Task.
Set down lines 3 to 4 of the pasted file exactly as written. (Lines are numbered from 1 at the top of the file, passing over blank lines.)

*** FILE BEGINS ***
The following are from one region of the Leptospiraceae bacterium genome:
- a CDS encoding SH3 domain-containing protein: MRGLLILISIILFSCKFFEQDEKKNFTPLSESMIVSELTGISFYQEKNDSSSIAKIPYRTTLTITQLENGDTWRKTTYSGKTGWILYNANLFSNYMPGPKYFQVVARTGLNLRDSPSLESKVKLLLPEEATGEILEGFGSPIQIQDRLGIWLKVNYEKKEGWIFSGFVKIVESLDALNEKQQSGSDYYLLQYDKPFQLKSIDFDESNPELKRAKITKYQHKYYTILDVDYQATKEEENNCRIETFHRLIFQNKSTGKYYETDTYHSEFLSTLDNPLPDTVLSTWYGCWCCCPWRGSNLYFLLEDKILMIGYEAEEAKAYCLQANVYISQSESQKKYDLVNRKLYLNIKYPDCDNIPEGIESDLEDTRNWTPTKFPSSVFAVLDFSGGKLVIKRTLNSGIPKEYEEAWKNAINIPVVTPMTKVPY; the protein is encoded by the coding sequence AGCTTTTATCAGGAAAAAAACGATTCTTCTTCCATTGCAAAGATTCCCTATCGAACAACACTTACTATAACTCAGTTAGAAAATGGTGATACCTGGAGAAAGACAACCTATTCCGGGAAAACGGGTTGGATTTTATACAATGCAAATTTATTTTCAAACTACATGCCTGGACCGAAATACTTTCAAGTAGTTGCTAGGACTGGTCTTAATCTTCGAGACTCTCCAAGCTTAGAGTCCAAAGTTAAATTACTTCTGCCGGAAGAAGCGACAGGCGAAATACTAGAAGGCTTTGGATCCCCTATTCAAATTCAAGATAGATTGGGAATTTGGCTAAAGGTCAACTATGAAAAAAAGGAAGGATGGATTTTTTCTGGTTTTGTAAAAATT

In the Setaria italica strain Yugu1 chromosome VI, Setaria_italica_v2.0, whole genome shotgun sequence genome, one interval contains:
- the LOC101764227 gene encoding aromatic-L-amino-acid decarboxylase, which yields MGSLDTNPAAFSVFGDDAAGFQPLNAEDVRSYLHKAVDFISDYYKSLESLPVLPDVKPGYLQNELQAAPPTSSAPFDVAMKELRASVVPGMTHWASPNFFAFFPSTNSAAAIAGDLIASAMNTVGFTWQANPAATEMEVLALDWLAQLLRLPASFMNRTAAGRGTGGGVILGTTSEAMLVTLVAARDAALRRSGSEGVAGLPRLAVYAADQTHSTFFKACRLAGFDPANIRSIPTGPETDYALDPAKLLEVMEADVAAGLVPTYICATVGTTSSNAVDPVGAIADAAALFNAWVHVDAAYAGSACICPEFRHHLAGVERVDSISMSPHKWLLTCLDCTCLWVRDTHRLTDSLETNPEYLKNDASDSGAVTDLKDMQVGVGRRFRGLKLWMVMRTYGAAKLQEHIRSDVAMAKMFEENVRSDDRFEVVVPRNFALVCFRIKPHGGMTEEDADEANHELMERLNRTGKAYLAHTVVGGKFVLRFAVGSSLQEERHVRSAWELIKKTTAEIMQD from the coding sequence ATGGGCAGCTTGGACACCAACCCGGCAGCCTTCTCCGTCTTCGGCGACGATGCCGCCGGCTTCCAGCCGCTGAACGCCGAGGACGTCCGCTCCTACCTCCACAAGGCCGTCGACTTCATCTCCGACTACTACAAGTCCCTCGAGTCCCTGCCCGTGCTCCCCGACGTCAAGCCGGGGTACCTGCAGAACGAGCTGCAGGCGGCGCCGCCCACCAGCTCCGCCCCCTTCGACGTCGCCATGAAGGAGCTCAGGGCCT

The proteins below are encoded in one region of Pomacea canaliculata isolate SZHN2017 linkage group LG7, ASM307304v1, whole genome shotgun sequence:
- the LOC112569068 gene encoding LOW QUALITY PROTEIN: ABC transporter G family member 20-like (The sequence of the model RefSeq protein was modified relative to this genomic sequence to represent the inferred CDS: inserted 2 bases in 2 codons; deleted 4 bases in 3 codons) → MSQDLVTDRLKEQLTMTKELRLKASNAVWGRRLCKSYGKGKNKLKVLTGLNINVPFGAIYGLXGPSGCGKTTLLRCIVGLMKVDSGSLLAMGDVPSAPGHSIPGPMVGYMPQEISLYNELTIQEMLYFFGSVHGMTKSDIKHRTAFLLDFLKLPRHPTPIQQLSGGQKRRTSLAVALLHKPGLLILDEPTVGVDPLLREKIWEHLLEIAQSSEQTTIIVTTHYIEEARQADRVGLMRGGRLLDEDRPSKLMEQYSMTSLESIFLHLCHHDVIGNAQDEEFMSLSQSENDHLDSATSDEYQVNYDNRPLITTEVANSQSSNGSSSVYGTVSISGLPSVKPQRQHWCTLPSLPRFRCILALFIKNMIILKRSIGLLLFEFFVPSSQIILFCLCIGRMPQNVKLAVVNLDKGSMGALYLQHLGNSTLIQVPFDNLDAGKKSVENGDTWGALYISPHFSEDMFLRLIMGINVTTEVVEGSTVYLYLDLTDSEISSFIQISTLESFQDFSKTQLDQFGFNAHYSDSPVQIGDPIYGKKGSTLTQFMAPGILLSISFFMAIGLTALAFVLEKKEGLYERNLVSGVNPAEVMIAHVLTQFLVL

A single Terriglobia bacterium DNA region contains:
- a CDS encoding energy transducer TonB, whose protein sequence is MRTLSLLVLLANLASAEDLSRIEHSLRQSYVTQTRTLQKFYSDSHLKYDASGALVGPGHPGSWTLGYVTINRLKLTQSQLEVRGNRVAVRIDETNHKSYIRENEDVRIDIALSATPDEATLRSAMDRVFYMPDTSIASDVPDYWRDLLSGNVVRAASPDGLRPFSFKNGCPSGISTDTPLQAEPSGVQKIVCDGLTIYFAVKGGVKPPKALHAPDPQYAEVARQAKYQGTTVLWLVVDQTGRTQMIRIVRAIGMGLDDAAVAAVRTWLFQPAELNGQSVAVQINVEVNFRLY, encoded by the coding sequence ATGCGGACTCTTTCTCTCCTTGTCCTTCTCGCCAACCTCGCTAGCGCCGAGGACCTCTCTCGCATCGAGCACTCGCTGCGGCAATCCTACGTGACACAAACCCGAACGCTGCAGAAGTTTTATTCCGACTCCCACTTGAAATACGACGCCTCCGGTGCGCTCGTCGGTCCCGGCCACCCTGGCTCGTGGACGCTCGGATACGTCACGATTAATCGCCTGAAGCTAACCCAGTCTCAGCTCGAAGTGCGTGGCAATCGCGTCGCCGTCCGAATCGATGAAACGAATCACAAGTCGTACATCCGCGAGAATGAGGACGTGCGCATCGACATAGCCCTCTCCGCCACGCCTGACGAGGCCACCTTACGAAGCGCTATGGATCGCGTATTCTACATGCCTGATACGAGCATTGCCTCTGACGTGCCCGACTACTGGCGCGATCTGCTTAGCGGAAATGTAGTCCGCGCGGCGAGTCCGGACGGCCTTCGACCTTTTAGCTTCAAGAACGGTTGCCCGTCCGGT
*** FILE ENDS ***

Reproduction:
In the Setaria italica strain Yugu1 chromosome VI, Setaria_italica_v2.0, whole genome shotgun sequence genome, one interval contains:
- the LOC101764227 gene encoding aromatic-L-amino-acid decarboxylase, which yields MGSLDTNPAAFSVFGDDAAGFQPLNAEDVRSYLHKAVDFISDYYKSLESLPVLPDVKPGYLQNELQAAPPTSSAPFDVAMKELRASVVPGMTHWASPNFFAFFPSTNSAAAIAGDLIASAMNTVGFTWQANPAATEMEVLALDWLAQLLRLPASFMNRTAAGRGTGGGVILGTTSEAMLVTLVAARDAALRRSGSEGVAGLPRLAVYAADQTHSTFFKACRLAGFDPANIRSIPTGPETDYALDPAKLLEVMEADVAAGLVPTYICATVGTTSSNAVDPVGAIADAAALFNAWVHVDAAYAGSACICPEFRHHLAGVERVDSISMSPHKWLLTCLDCTCLWVRDTHRLTDSLETNPEYLKNDASDSGAVTDLKDMQVGVGRRFRGLKLWMVMRTYGAAKLQEHIRSDVAMAKMFEENVRSDDRFEVVVPRNFALVCFRIKPHGGMTEEDADEANHELMERLNRTGKAYLAHTVVGGKFVLRFAVGSSLQEERHVRSAWELIKKTTAEIMQD from the coding sequence ATGGGCAGCTTGGACACCAACCCGGCAGCCTTCTCCGTCTTCGGCGACGATGCCGCCGGCTTCCAGCCGCTGAACGCCGAGGACGTCCGCTCCTACCTCCACAAGGCCGTCGACTTCATCTCCGACTACTACAAGTCCCTCGAGTCCCTGCCCGTGCTCCCCGACGTCAAGCCGGGGTACCTGCAGAACGAGCTGCAGGCGGCGCCGCCCACCAGCTCCGCCCCCTTCGACGTCGCCATGAAGGAGCTCAGGGCCT